OVERVIEW

Disaster Risk Reduction (DRR) at its essence is the effort to reduce the causes of disasters and the causes of risk. But the full picture of risk can only be understood in the broader context of structural inequalities, from the global to the local level. Disasters contribute to loss of biological species, and destroy or disrupt natural and built environmentsincluding public services infrastructure and services. They also destroy lives and livelihoods, impact health and safety, separate families, and push people into (or back into) poverty. 

DRR is about reducing vulnerability and building on the strengths, knowledge and experience of people. It is also about reducing risks and drivers of risks, such as climate change and gender inequality. In the wider realm of sustainable development, DRR considerations are integral for ensuring that development projects don’t increase disaster risk and social, environmental and economic losses. 

GENDER AND DISASTER RISK REDUCTION

Disasters have different and specific impacts on men, women, boys and girls. Gender and other inequalities result in differences in experiences, opportunities, responsibilities, assets, and impacts of disaster. Differences are notable, including in terms of sexual and reproductive health and rights and gender-based violence.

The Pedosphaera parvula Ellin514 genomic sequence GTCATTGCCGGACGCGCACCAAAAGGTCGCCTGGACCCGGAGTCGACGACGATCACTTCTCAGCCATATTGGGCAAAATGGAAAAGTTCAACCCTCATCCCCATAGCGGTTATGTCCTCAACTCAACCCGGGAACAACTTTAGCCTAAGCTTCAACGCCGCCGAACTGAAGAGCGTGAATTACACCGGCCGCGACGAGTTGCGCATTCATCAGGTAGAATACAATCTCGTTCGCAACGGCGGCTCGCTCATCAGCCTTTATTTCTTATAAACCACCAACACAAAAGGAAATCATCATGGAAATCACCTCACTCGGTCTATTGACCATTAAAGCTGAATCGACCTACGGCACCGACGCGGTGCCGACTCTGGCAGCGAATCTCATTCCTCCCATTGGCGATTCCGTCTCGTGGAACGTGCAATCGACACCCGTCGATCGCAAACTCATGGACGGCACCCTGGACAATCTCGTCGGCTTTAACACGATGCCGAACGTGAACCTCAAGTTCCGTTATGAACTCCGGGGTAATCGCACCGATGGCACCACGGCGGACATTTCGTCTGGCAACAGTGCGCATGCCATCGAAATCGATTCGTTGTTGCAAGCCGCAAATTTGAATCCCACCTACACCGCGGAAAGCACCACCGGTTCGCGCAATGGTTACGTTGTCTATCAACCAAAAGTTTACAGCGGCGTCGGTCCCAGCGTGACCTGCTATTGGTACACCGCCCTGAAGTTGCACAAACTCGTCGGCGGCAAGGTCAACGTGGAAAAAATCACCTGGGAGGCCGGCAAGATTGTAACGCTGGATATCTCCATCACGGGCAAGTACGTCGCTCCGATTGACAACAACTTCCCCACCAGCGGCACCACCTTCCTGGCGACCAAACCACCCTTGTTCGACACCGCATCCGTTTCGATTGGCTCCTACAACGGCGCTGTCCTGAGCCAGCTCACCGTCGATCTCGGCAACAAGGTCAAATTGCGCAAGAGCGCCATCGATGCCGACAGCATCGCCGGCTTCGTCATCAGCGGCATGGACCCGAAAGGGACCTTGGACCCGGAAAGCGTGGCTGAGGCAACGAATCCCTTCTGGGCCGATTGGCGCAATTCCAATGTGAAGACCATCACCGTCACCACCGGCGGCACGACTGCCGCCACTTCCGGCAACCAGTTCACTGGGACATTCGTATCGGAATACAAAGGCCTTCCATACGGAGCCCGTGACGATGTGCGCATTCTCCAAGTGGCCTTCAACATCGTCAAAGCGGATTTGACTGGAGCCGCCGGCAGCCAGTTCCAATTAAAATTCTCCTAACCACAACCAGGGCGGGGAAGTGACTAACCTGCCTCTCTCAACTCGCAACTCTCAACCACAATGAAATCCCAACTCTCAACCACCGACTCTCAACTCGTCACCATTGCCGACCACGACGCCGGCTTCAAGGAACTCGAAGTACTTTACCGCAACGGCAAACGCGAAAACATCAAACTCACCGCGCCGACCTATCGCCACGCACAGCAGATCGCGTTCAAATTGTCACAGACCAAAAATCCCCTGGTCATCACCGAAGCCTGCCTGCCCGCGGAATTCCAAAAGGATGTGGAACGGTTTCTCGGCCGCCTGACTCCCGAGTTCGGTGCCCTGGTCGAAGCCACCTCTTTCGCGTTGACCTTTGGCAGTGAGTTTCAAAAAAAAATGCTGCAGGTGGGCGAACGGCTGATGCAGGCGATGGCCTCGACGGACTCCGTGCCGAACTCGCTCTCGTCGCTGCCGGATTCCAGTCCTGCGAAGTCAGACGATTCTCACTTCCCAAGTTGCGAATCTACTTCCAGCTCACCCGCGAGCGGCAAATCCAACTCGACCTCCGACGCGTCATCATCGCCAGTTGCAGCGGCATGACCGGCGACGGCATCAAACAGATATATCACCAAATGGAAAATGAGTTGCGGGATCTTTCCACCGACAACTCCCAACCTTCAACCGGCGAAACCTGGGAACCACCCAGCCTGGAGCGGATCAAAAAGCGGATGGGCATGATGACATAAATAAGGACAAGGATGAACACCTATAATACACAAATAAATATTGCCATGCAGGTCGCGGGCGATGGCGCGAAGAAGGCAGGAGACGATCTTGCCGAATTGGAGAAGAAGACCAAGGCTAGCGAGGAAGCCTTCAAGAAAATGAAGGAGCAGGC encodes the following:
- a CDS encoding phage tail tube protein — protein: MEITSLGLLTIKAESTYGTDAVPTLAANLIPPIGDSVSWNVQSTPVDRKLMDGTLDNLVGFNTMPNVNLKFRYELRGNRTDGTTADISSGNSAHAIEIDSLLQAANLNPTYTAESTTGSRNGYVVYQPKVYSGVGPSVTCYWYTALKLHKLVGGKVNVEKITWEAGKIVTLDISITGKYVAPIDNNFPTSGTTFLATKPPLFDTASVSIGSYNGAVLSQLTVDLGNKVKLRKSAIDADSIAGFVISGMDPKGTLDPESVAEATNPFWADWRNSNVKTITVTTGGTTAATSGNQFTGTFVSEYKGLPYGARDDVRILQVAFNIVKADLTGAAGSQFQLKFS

Gender roles and norms limit the capacities and resources of women, girls and gender-diverse people to respond with resilience for themselves and their families, while disruptions to services and the breakdown of protection mechanisms and the rule of law can affect these groups the most.

Although they are amongst the most impacted, women, girls and gender-diverse people also lead resilience efforts. Women’s participation, leadership and knowledge are central to preventing, preparing for and recovering from disasters. But, women are not simply a resource for DRR efforts (human or economic); women are stakeholders, rights-holders, and decision-makers.

WEDO IS CALLING FOR:

  • Inclusive approaches to DRR in at the country and community levels.
  • Gender analysis to comprehensively understand disaster risk, which requires the ethical, participatory collection and use of gender-specific, sex/age/disability-disaggregated data.
  • Allocation of adequate funding from developed countries to developing countries to scale up DRR localization, response and recovery, including funding for gender-responsive expertise, research, education, and training at all levels.
  • Actions to protect rights before, during and after an event/disasters, including the right of all women and girls to live free from violence and to secure sexual and reproductive health and rights.
  • Direct funding for women’s organizations.
  • Meaningful participation of women, feminists and their organizations in DRR policy processes at the global and local levels. 
  • Coherence with other related frameworks to reduce risks.

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Women and girls around the world are demanding and creating systemic change and a sustainable future for all. We need collective power to attain a just future – we need you.

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